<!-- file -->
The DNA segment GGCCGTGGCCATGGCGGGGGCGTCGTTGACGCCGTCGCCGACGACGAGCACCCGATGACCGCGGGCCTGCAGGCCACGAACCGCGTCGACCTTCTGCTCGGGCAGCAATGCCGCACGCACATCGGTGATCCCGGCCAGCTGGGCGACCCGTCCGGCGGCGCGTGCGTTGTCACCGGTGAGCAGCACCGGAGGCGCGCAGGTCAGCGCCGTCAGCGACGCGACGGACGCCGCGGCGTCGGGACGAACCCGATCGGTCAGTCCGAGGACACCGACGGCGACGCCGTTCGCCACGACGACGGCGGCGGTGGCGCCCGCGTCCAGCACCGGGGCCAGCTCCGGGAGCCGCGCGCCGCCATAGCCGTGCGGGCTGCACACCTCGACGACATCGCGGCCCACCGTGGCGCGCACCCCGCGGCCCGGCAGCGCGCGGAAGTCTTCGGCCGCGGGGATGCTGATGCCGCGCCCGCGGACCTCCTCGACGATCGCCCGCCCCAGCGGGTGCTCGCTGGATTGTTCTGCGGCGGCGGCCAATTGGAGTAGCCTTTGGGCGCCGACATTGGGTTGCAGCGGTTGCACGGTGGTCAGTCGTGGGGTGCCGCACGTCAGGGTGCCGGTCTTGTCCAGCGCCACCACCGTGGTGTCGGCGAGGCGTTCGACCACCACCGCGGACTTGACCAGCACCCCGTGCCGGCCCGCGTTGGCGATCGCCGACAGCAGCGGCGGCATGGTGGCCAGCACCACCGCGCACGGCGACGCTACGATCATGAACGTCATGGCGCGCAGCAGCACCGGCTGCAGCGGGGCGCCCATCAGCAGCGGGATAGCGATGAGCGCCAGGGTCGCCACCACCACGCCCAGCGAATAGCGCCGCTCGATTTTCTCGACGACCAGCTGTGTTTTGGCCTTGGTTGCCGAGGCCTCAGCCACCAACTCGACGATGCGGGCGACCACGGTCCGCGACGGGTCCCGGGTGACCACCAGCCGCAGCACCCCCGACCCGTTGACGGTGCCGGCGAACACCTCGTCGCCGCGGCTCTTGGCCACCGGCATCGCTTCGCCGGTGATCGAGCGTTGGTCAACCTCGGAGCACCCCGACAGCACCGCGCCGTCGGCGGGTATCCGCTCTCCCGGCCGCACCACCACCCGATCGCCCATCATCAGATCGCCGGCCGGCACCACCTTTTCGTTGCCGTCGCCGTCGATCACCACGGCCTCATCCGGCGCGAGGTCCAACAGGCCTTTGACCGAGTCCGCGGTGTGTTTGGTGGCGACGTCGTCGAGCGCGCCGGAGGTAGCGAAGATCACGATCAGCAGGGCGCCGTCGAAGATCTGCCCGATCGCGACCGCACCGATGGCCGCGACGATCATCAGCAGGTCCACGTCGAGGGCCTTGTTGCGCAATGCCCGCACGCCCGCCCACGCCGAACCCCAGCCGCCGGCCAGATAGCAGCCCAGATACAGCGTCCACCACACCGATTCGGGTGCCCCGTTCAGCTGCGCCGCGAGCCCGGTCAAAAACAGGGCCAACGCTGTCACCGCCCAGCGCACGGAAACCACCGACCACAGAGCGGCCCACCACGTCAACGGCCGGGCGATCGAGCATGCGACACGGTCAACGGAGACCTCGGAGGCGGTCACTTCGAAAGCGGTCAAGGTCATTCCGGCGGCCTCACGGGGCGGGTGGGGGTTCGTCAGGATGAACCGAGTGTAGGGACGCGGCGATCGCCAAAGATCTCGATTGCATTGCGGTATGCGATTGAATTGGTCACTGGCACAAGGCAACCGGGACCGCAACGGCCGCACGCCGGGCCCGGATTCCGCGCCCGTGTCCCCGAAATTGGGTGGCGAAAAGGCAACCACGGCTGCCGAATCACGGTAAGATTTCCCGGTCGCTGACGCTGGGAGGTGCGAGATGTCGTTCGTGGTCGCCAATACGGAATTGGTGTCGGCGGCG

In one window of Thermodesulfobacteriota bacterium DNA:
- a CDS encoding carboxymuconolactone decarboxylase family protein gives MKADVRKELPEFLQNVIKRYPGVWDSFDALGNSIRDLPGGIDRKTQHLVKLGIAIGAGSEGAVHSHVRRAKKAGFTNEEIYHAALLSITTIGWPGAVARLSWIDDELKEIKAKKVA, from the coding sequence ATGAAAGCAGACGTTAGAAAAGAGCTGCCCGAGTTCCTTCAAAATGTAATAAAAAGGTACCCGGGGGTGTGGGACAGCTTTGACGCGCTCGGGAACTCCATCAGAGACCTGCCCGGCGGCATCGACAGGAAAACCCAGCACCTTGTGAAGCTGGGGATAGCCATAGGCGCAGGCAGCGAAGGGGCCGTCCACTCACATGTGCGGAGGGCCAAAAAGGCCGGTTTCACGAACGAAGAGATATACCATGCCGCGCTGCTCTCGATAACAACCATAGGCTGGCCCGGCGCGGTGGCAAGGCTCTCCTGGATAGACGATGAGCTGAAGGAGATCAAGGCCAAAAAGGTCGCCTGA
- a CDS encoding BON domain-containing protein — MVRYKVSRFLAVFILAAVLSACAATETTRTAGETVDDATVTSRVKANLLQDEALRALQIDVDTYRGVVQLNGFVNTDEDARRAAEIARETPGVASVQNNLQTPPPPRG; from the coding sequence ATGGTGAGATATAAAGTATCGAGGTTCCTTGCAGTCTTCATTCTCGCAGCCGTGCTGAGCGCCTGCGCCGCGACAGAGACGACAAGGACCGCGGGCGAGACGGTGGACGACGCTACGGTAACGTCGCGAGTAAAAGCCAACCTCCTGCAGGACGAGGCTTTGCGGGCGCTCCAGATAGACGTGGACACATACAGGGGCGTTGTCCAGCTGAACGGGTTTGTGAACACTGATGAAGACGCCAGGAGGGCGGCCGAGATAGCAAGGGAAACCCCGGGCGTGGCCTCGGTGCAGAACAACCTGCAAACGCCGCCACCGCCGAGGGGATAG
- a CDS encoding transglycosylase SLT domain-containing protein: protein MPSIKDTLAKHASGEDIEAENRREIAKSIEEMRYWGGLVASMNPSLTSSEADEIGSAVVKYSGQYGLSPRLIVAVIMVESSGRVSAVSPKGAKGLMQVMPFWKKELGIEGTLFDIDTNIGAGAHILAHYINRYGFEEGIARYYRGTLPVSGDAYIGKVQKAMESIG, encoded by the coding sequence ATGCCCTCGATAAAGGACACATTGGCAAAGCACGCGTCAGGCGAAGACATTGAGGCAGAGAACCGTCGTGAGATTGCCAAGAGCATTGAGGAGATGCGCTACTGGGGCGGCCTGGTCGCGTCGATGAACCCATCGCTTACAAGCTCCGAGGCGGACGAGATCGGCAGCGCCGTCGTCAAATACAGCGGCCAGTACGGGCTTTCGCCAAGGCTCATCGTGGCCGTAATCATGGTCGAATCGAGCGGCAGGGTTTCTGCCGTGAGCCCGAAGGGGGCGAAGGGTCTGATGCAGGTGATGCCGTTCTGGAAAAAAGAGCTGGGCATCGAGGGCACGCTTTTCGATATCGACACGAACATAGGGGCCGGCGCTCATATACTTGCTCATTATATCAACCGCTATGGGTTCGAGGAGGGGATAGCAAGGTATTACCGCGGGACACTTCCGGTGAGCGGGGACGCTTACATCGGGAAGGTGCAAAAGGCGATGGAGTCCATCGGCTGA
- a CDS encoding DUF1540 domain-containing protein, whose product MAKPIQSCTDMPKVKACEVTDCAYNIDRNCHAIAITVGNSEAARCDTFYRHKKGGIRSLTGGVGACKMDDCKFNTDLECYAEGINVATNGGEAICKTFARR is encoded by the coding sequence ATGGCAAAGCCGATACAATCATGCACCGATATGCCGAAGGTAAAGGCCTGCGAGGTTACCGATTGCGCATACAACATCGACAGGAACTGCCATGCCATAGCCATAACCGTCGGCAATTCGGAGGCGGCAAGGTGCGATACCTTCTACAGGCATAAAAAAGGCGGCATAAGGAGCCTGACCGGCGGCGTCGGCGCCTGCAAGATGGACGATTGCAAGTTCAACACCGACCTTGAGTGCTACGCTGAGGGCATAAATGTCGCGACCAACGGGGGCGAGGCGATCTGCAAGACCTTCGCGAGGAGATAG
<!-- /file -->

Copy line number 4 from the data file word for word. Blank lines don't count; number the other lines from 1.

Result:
- a CDS encoding BON domain-containing protein — MVRYKVSRFLAVFILAAVLSACAATETTRTAGETVDDATVTSRVKANLLQDEALRALQIDVDTYRGVVQLNGFVNTDEDARRAAEIARETPGVASVQNNLQTPPPPRG; from the coding sequence ATGGTGAGATATAAAGTATCGAGGTTCCTTGCAGTCTTCATTCTCGCAGCCGTGCTGAGCGCCTGCGCCGCGACAGAGACGACAAGGACCGCGGGCGAGACGGTGGACGACGCTACGGTAACGTCGCGAGTAAAAGCCAACCTCCTGCAGGACGAGGCTTTGCGGGCGCTCCAGATAGACGTGGACACATACAGGGGCGTTGTCCAGCTGAACGGGTTTGTGAACACTGATGAAGACGCCAGGAGGGCGGCCGAGATAGCAAGGGAAACCCCGGGCGTGGCCTCGGTGCAGAACAACCTGCAAACGCCGCCACCGCCGAGGGGATAG